Edward Sapir‘s and Benjamin Whorf‘s hypothesis of linguistic relativity holds that the language we speak both affects and reflects our view of the world. This idea is also reflected in the concept behind General Semantics. In a popular 1940 article on the subject, Whorf referred to Eskimo languages having several words for snow:

“We [English speakers] have the same word for falling snow, snow on the ground, snow hard packed like ice, slushy snow, wind-driven snow — whatever the situation may be. To an Eskimo, this all-inclusive word would be almost unthinkable….”[13]

Later writers, prominently Roger Brown in his “Words and things” and Carol Eastman in her “Aspects of Language and Culture”, inflated the figure in sensationalized stories: by 1978, the number quoted had reached fifty, and on February 9, 1984, an unsigned editorial in The New York Times gave the number as one hundred.[14]

Defining “Eskimo”

There is no one Eskimo language. A number of cultures are referred to as Eskimo, and a number of different languages are termed Eskimo–Aleut languages. These languages may have more or fewer words for “snow”, or perhaps more importantly, more or fewer words that are commonly applied to snow, depending on which language is considered.

Three distinct word roots with the meaning “snow” are reconstructed for the Proto-Eskimo language[15] *qaniɣ ‘falling snow’, *aniɣu ‘fallen snow’, and *apun ‘snow on the ground’. These three stems are found in all Inuit languages and dialects—except for West Greenlandic, which lacks aniɣu.[16] The Alaskan and Siberian Yupik people (among others) however, are not Inuit peoples, nor are their languages Inuit or Inupiaq, but all are classifiable as Eskimos, lending further ambiguity to the “Eskimo Words for Snow” debate.

See also


abGeoffrey K. Pullum’s explanation in Language Log: The list of snow-referring roots to stick [suffixes] on isn’t that long [in the Eskimoan language group]: qani– for a snowflake, apu– for snow considered as stuff lying on the ground and covering things up, a root meaning “slush”, a root meaning “blizzard”, a root meaning “drift”, and a few others — very roughly the same number of roots as in English. Nonetheless, the number of distinct words you can derive from them is not 50, or 150, or 1500, or a million, but simply unbounded. Only stamina sets a limit.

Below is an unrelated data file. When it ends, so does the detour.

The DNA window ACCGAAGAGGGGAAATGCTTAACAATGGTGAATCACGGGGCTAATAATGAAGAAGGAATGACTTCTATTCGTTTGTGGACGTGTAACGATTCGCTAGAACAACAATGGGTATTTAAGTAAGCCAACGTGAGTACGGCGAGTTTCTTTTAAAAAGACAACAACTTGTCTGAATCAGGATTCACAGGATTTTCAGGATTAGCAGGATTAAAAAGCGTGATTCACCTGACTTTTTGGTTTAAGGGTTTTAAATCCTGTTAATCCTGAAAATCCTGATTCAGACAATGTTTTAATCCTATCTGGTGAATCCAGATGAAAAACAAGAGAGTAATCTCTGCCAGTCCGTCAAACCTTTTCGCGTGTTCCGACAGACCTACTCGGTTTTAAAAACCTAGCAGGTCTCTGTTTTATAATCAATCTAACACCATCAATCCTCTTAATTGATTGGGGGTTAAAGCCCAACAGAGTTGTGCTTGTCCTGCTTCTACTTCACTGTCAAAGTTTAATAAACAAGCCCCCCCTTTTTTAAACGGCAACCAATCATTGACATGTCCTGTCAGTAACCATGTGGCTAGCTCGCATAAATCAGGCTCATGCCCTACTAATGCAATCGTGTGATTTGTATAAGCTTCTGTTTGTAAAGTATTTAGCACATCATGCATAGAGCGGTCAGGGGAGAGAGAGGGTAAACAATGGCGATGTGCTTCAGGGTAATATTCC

1. The seven most common English words for snow are snow, hail, sleet, ice, icicle, slush, and snowflake. English also has the related word glacier and the four common skiing terms pack, powder, crud, and crust, so one can say that at least 12 distinct words for snow exist in English.
  2.  Igor Krupnik, Ludger Müller-Wille, Franz Boas and Inuktitut Terminology for Ice and Snow: From the Emergence of the Field to the “Great Eskimo Vocabulary Hoax”, SIKU: Knowing Our Ice, Springer Verlag, 2010.
  3.  “On ‘Eskimo Words for Snow’: The Life Cycle of a Linguistic Misconception,” by Piotr Cichocki and Marcin Kilarski (Historiographia Linguistica) 37, 2010, Pages 341-377
  4. The Great Eskimo Vocabulary Hoax, Geoffrey Pullum, Chapter 19, p. 159-171 of The Great Eskimo Vocabulary Hoax and Other Irreverent Essays on the Study of Language, Geoffrey K. Pullum, With a Foreword by James D. McCawley. 246 p., 1 figure, 2 tables, Spring 1991, LC: 90011286, ISBN 978-0-226-68534-2
  5. People who live in an environment in which snow or different kinds of grass, for example, play an important role are more aware of the different characteristics and appearances of different kinds of snow or grass and describe them in more detail than people in other environments. It is however not meaningful to say that people who see snow or grass as often but use another language have less words to describe it if they add the same kind of descriptive information as separate words instead of as “glued-on” (agglutinated) additions to a similar number of words. In other words, English speakers living in Alaska, for example, have no trouble describing as many different kinds of snow as Inuit speakers.